A Translation Closer to the Original Intention- Present Progressive Tense Jesus said, “Keep on asking, and it will be given you, Keep on seeking and you will find, keep on knocking and it will be opened unto you. For everyone who continues to ask, receives, and the one who continues to seek, finds, and for the one who continues to knock, it will be opened. What father among you, if your son asks for a fish will instead of a fish give him a serpent? Or if he asks for an egg, will give a scorpion? If you then, who are evil, know how to give good gifts to your children, how much more will your Heavenly Father give the Holy Spirit to those who ask Him!”
Example of Persevering Prayers Being Answered
Name your persevering prayer. Keep praying, do not lose heart.
Reconciliation of relationship
The salvation of a loved one
An answer to a question
Deliverance from an addiction
The end of corruption, evil, injustice, oppression
Peace and plenty for all
Trust God is good. Trust God is near and attentive to your needs. Trust God will make the wrongs right. It may not be in this life, it may be in heaven. But it may be now.
Luke 18:1-8. The Parable of the Widow and the Unjust Judge
Stretch the parable in a different direction, from the point of view of God as the widow and we as the judge. 2 Jesus said, “In a certain city there was a judge who neither feared God nor had respect for people. 3 In that city there was a widow who kept coming to him and saying, ‘Grant me justice against my opponent.’ 4 For a while he refused; but later he said to himself, ‘Though I have no fear of God and no respect for anyone, 5 yet because this widow keeps bothering me, I will grant her justice, so that she may not wear me out by continually coming.’”
Pleading Widow by Steve Garnaas Holmes
Our gender and power stereotypes told us to assume
the judge is God, which would make us the poor widow.
But wait. Who judges? Who cares neither for God or people?
That would be us. And who continually demands
that we do justice, love mercy and walk humbly with God?
Sorry, we don’t get the high ground here, denying our privilege,
pretending we’re faithfully imploring God
with our persistent quest for justice.
We’re the ones deaf to the cries of the poor.
God comes in the voice of the vulnerable, the easily ignored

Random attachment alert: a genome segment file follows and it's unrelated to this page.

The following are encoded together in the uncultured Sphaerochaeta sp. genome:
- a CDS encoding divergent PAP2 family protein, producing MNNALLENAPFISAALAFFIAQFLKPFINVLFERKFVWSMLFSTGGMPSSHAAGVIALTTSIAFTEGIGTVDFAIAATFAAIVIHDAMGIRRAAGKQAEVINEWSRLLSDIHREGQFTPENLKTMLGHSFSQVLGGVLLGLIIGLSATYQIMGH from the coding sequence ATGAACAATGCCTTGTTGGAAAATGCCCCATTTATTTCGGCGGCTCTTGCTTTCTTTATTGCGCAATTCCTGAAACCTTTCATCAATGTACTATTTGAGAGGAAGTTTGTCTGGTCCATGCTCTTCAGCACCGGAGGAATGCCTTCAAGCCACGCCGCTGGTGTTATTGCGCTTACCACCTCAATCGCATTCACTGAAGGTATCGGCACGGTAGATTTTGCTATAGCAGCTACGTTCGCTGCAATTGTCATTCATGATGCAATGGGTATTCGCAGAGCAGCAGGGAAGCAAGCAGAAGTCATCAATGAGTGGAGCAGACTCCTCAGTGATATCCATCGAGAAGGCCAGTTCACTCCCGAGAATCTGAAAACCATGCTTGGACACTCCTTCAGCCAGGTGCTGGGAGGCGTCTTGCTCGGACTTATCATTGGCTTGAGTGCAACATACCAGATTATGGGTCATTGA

while we in our arrogance easily ignore.
How disconcerting that in this story
the ball is in our court, not God’s!
The demand has been made, over and over.
Jesus warns us: God can outlast us.
But when God comes, will God find us listening?
Prayer and Action
Prayer is coupled with action. If we are praying for that relationship to be reconciled, what are we doing for that relationship to be reconciled? If we are praying for our loved ones to come to faith, what are we doing to create an environment where they could hear the Gospel? If we’re praying for an end to evil, injustice, and oppression, what are we doing to end evil, injustice, and oppression?
The dual truths of persevering in prayer and prayer in action stretch me. I need to pray before I act so I don’t use it as a weapon. I need to persevere in prayer because God is the one who makes things new. I need both.
And I need the Holy Spirit filling me so I don’t lose heart when it seems like nothing’s changing. Persevere in prayer. Prayer and action.
Heavenly Father, we thank you that you hear us. That you want to have a relationship with us. You want to bless us, empower us, encourage us, forgive us.
Help us to talk to you. To talk to you honestly, openly, and often. Help us to persevere in prayer. Help us to not lose heart. Help us to trust you.
Help to know the path we’re on with you is the path of goodness and glory. Help us to know it’s the path of truth and humility, the path of light and life. We need that assurance so we can persevere.
In our praying, help us to hear if there’s an action we are to take. Grant us the courage, grace, and wisdom to act.
You are making us new. You are making this world new. Thank you for the gift of prayer. Amen.
Dr. Lucy Hone’s statement, “Adversity doesn’t discriminate” captured my heart. It revealed a truth I’d been living for a long time with those I serve as their pastor, the larger community and world I serve, and my own experience.
If adversity is a universal experience, could it be resilience is also universally accessible?
I and Dr. Hone agree. Yes!
After sharing her own experience of crushing loss, Dr. Hone says, “I didn’t need to be told how bad things were. Believe me, I already knew things were truly terrible. What I needed most was hope. I needed a journey through all that anguish, pain, and longing.”